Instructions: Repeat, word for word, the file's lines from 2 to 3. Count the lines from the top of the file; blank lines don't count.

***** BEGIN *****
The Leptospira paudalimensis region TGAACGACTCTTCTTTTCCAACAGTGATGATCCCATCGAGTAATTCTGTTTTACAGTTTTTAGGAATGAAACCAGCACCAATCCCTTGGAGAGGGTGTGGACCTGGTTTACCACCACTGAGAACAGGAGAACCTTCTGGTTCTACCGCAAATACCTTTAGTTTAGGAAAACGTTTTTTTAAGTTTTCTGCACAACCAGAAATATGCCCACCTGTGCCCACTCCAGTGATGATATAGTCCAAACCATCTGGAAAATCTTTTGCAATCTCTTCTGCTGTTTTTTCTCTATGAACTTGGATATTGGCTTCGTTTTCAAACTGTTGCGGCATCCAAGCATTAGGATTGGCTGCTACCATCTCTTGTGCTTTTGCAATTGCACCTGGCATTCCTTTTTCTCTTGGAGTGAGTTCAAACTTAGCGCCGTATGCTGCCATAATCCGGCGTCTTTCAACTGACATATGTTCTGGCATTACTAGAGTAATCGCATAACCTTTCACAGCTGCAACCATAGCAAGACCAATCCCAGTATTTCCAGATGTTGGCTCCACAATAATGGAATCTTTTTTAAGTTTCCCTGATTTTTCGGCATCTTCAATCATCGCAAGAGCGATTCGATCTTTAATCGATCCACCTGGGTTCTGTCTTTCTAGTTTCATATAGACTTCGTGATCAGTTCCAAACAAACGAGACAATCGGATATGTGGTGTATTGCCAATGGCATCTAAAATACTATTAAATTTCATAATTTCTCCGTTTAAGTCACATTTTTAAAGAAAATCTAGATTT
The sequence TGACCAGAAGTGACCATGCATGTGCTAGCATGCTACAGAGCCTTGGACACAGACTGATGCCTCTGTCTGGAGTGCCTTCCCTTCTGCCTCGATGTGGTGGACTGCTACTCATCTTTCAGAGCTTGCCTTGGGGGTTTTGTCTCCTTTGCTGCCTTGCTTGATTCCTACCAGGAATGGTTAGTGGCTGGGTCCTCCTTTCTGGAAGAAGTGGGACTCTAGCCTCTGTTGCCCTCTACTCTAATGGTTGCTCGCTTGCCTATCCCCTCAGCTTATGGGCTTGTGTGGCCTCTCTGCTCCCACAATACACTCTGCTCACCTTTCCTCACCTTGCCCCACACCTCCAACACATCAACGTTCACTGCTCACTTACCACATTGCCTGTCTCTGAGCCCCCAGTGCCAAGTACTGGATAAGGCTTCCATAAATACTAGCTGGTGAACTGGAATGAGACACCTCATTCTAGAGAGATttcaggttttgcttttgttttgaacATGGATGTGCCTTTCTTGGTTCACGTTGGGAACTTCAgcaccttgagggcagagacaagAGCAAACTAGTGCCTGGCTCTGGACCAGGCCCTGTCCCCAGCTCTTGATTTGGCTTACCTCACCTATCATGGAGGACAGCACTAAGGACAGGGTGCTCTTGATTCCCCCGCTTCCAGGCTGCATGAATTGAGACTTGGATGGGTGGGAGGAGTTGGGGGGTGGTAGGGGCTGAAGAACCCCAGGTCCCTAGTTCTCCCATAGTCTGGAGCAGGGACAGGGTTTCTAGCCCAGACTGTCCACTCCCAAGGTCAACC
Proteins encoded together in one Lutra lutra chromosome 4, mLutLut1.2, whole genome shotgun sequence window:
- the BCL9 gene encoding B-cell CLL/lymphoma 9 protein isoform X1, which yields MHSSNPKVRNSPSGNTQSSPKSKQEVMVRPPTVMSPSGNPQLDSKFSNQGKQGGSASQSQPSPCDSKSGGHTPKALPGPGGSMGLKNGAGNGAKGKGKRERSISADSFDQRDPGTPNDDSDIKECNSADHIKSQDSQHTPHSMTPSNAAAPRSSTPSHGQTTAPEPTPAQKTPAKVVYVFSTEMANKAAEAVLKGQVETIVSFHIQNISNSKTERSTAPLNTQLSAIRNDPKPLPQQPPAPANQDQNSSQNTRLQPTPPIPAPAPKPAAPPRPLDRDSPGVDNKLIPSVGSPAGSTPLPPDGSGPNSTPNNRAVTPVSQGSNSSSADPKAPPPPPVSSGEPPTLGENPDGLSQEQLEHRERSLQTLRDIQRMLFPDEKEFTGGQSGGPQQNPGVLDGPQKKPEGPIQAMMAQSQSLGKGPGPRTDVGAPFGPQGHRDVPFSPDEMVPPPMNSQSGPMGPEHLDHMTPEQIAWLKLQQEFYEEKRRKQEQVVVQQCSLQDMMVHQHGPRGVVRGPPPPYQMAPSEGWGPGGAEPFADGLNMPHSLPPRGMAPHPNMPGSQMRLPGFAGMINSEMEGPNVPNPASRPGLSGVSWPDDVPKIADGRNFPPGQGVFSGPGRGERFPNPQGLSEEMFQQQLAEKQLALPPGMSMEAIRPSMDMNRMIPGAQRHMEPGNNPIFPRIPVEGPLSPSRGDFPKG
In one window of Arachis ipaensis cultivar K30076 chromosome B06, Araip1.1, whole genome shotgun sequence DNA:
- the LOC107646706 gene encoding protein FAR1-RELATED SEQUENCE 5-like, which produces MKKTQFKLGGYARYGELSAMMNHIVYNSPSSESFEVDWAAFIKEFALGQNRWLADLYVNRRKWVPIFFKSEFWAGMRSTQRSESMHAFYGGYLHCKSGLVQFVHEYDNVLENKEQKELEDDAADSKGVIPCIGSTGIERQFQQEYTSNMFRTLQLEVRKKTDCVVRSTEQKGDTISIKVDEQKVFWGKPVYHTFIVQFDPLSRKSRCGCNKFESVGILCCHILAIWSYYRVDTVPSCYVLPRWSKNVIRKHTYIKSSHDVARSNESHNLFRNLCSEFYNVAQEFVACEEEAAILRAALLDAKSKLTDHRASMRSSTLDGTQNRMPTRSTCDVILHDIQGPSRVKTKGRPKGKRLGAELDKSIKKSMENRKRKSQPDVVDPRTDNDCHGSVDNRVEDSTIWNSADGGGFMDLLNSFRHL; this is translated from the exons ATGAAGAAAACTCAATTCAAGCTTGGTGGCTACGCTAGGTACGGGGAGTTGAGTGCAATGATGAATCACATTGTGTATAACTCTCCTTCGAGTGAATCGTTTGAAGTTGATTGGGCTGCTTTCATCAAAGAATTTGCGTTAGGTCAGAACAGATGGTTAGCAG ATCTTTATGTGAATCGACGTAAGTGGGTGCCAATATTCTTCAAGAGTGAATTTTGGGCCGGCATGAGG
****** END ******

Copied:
The sequence TGACCAGAAGTGACCATGCATGTGCTAGCATGCTACAGAGCCTTGGACACAGACTGATGCCTCTGTCTGGAGTGCCTTCCCTTCTGCCTCGATGTGGTGGACTGCTACTCATCTTTCAGAGCTTGCCTTGGGGGTTTTGTCTCCTTTGCTGCCTTGCTTGATTCCTACCAGGAATGGTTAGTGGCTGGGTCCTCCTTTCTGGAAGAAGTGGGACTCTAGCCTCTGTTGCCCTCTACTCTAATGGTTGCTCGCTTGCCTATCCCCTCAGCTTATGGGCTTGTGTGGCCTCTCTGCTCCCACAATACACTCTGCTCACCTTTCCTCACCTTGCCCCACACCTCCAACACATCAACGTTCACTGCTCACTTACCACATTGCCTGTCTCTGAGCCCCCAGTGCCAAGTACTGGATAAGGCTTCCATAAATACTAGCTGGTGAACTGGAATGAGACACCTCATTCTAGAGAGATttcaggttttgcttttgttttgaacATGGATGTGCCTTTCTTGGTTCACGTTGGGAACTTCAgcaccttgagggcagagacaagAGCAAACTAGTGCCTGGCTCTGGACCAGGCCCTGTCCCCAGCTCTTGATTTGGCTTACCTCACCTATCATGGAGGACAGCACTAAGGACAGGGTGCTCTTGATTCCCCCGCTTCCAGGCTGCATGAATTGAGACTTGGATGGGTGGGAGGAGTTGGGGGGTGGTAGGGGCTGAAGAACCCCAGGTCCCTAGTTCTCCCATAGTCTGGAGCAGGGACAGGGTTTCTAGCCCAGACTGTCCACTCCCAAGGTCAACC
Proteins encoded together in one Lutra lutra chromosome 4, mLutLut1.2, whole genome shotgun sequence window: